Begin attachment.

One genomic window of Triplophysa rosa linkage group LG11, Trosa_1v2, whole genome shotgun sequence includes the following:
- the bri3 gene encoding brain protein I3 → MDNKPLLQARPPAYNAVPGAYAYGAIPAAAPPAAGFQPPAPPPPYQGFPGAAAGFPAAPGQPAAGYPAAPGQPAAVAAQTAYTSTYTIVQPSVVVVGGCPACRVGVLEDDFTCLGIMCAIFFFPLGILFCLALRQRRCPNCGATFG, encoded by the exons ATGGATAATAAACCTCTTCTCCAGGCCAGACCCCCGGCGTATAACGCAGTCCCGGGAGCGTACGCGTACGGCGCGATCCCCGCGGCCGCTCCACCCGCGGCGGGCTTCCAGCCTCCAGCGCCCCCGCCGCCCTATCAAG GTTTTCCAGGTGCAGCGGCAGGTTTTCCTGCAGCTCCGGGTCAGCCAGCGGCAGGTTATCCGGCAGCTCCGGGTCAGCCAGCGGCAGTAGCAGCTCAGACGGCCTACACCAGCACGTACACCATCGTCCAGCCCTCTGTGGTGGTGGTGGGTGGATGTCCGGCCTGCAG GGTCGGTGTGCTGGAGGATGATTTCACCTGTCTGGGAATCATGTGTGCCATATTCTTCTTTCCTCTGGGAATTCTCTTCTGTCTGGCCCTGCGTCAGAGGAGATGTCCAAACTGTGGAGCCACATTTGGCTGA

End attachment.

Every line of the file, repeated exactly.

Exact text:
One genomic window of Triplophysa rosa linkage group LG11, Trosa_1v2, whole genome shotgun sequence includes the following:
- the bri3 gene encoding brain protein I3 → MDNKPLLQARPPAYNAVPGAYAYGAIPAAAPPAAGFQPPAPPPPYQGFPGAAAGFPAAPGQPAAGYPAAPGQPAAVAAQTAYTSTYTIVQPSVVVVGGCPACRVGVLEDDFTCLGIMCAIFFFPLGILFCLALRQRRCPNCGATFG, encoded by the exons ATGGATAATAAACCTCTTCTCCAGGCCAGACCCCCGGCGTATAACGCAGTCCCGGGAGCGTACGCGTACGGCGCGATCCCCGCGGCCGCTCCACCCGCGGCGGGCTTCCAGCCTCCAGCGCCCCCGCCGCCCTATCAAG GTTTTCCAGGTGCAGCGGCAGGTTTTCCTGCAGCTCCGGGTCAGCCAGCGGCAGGTTATCCGGCAGCTCCGGGTCAGCCAGCGGCAGTAGCAGCTCAGACGGCCTACACCAGCACGTACACCATCGTCCAGCCCTCTGTGGTGGTGGTGGGTGGATGTCCGGCCTGCAG GGTCGGTGTGCTGGAGGATGATTTCACCTGTCTGGGAATCATGTGTGCCATATTCTTCTTTCCTCTGGGAATTCTCTTCTGTCTGGCCCTGCGTCAGAGGAGATGTCCAAACTGTGGAGCCACATTTGGCTGA